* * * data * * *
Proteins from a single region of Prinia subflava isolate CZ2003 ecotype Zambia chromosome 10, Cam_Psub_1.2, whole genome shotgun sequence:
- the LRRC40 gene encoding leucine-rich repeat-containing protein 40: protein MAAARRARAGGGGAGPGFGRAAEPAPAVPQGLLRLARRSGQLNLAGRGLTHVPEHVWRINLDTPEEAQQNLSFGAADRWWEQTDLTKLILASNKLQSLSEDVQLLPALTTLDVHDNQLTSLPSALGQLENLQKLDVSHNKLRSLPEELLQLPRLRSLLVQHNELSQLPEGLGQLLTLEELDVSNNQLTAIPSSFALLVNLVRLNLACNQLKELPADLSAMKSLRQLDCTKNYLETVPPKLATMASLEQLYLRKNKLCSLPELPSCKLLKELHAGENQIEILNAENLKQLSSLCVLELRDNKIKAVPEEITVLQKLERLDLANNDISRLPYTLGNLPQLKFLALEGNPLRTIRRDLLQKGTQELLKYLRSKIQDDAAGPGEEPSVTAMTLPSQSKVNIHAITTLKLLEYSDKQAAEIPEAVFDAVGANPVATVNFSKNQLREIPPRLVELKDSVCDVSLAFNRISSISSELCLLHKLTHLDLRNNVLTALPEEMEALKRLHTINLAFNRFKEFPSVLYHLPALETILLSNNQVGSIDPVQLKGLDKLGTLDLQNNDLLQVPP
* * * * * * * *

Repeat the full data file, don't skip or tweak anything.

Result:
Proteins from a single region of Prinia subflava isolate CZ2003 ecotype Zambia chromosome 10, Cam_Psub_1.2, whole genome shotgun sequence:
- the LRRC40 gene encoding leucine-rich repeat-containing protein 40: protein MAAARRARAGGGGAGPGFGRAAEPAPAVPQGLLRLARRSGQLNLAGRGLTHVPEHVWRINLDTPEEAQQNLSFGAADRWWEQTDLTKLILASNKLQSLSEDVQLLPALTTLDVHDNQLTSLPSALGQLENLQKLDVSHNKLRSLPEELLQLPRLRSLLVQHNELSQLPEGLGQLLTLEELDVSNNQLTAIPSSFALLVNLVRLNLACNQLKELPADLSAMKSLRQLDCTKNYLETVPPKLATMASLEQLYLRKNKLCSLPELPSCKLLKELHAGENQIEILNAENLKQLSSLCVLELRDNKIKAVPEEITVLQKLERLDLANNDISRLPYTLGNLPQLKFLALEGNPLRTIRRDLLQKGTQELLKYLRSKIQDDAAGPGEEPSVTAMTLPSQSKVNIHAITTLKLLEYSDKQAAEIPEAVFDAVGANPVATVNFSKNQLREIPPRLVELKDSVCDVSLAFNRISSISSELCLLHKLTHLDLRNNVLTALPEEMEALKRLHTINLAFNRFKEFPSVLYHLPALETILLSNNQVGSIDPVQLKGLDKLGTLDLQNNDLLQVPP